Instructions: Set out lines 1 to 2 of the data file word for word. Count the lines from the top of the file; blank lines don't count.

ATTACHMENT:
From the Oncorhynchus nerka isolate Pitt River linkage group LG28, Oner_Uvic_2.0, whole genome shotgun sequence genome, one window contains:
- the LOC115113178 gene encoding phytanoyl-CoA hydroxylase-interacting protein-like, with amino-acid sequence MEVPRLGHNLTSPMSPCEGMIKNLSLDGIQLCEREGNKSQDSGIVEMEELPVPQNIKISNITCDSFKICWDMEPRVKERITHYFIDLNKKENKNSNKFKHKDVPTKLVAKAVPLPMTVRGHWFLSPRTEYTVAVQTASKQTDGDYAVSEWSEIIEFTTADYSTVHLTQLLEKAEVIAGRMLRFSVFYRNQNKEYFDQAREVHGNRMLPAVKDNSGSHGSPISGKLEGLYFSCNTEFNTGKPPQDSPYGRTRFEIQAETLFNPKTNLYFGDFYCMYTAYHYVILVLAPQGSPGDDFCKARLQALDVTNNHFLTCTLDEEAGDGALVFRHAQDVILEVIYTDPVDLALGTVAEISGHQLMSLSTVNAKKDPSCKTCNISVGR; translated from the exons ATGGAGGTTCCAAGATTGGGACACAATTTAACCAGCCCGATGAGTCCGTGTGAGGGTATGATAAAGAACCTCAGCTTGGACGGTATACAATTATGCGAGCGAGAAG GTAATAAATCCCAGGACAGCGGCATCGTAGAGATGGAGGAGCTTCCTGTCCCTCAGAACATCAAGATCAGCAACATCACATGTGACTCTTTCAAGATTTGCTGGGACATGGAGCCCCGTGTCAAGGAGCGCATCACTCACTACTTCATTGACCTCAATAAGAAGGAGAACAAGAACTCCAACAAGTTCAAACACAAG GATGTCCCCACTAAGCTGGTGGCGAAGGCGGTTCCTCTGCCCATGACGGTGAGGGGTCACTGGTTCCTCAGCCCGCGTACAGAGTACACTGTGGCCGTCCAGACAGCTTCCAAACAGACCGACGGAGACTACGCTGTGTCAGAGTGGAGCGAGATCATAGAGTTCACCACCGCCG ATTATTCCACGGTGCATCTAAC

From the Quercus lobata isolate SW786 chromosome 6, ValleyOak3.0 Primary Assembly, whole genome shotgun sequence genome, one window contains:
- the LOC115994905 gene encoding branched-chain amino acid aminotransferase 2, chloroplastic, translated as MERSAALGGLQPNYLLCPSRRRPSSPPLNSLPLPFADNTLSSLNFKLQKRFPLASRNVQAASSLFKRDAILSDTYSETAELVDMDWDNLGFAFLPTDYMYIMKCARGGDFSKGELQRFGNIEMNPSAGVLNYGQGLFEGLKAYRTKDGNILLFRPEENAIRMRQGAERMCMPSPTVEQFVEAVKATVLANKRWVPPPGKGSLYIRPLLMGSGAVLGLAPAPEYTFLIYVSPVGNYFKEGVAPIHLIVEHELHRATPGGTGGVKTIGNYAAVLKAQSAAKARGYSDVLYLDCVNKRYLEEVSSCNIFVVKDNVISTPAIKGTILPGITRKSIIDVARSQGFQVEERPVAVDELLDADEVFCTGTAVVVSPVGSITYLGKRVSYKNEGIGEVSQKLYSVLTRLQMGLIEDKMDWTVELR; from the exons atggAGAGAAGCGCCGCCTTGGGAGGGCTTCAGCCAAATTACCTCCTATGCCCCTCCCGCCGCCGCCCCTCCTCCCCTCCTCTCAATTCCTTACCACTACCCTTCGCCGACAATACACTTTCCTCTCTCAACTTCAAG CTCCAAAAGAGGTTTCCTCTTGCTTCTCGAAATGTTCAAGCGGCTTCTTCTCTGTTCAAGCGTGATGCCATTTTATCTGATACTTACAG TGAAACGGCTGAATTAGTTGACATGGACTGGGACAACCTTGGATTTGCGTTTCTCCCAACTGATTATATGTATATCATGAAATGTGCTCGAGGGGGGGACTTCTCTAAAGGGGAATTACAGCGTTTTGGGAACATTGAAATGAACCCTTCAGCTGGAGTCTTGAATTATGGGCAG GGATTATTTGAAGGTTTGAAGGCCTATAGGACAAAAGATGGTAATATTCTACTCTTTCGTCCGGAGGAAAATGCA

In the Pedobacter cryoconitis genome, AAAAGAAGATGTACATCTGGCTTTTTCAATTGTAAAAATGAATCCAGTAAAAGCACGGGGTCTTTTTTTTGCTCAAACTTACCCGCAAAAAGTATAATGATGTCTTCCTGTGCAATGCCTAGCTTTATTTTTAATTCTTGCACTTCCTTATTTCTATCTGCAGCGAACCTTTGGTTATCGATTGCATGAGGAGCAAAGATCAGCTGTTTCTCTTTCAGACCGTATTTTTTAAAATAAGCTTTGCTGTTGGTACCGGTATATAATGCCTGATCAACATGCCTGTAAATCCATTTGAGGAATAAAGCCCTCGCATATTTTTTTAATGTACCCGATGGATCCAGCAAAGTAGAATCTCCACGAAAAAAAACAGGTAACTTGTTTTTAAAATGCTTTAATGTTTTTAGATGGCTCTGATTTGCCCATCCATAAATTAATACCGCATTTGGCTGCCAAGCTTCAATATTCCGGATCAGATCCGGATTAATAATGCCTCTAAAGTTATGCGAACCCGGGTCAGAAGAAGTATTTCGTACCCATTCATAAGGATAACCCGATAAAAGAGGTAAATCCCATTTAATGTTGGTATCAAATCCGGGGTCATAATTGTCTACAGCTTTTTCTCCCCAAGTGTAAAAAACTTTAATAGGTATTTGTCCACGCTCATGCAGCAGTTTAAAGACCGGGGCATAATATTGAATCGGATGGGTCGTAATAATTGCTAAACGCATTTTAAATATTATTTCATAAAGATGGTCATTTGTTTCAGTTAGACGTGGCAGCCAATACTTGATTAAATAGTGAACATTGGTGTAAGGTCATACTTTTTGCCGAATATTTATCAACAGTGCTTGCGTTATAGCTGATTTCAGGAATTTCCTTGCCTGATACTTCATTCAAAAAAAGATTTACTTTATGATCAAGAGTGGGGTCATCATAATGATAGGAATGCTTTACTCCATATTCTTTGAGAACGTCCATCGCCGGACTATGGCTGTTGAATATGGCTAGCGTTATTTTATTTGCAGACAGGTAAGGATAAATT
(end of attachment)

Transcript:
From the Oncorhynchus nerka isolate Pitt River linkage group LG28, Oner_Uvic_2.0, whole genome shotgun sequence genome, one window contains:
- the LOC115113178 gene encoding phytanoyl-CoA hydroxylase-interacting protein-like, with amino-acid sequence MEVPRLGHNLTSPMSPCEGMIKNLSLDGIQLCEREGNKSQDSGIVEMEELPVPQNIKISNITCDSFKICWDMEPRVKERITHYFIDLNKKENKNSNKFKHKDVPTKLVAKAVPLPMTVRGHWFLSPRTEYTVAVQTASKQTDGDYAVSEWSEIIEFTTADYSTVHLTQLLEKAEVIAGRMLRFSVFYRNQNKEYFDQAREVHGNRMLPAVKDNSGSHGSPISGKLEGLYFSCNTEFNTGKPPQDSPYGRTRFEIQAETLFNPKTNLYFGDFYCMYTAYHYVILVLAPQGSPGDDFCKARLQALDVTNNHFLTCTLDEEAGDGALVFRHAQDVILEVIYTDPVDLALGTVAEISGHQLMSLSTVNAKKDPSCKTCNISVGR; translated from the exons ATGGAGGTTCCAAGATTGGGACACAATTTAACCAGCCCGATGAGTCCGTGTGAGGGTATGATAAAGAACCTCAGCTTGGACGGTATACAATTATGCGAGCGAGAAG GTAATAAATCCCAGGACAGCGGCATCGTAGAGATGGAGGAGCTTCCTGTCCCTCAGAACATCAAGATCAGCAACATCACATGTGACTCTTTCAAGATTTGCTGGGACATGGAGCCCCGTGTCAAGGAGCGCATCACTCACTACTTCATTGACCTCAATAAGAAGGAGAACAAGAACTCCAACAAGTTCAAACACAAG GATGTCCCCACTAAGCTGGTGGCGAAGGCGGTTCCTCTGCCCATGACGGTGAGGGGTCACTGGTTCCTCAGCCCGCGTACAGAGTACACTGTGGCCGTCCAGACAGCTTCCAAACAGACCGACGGAGACTACGCTGTGTCAGAGTGGAGCGAGATCATAGAGTTCACCACCGCCG ATTATTCCACGGTGCATCTAAC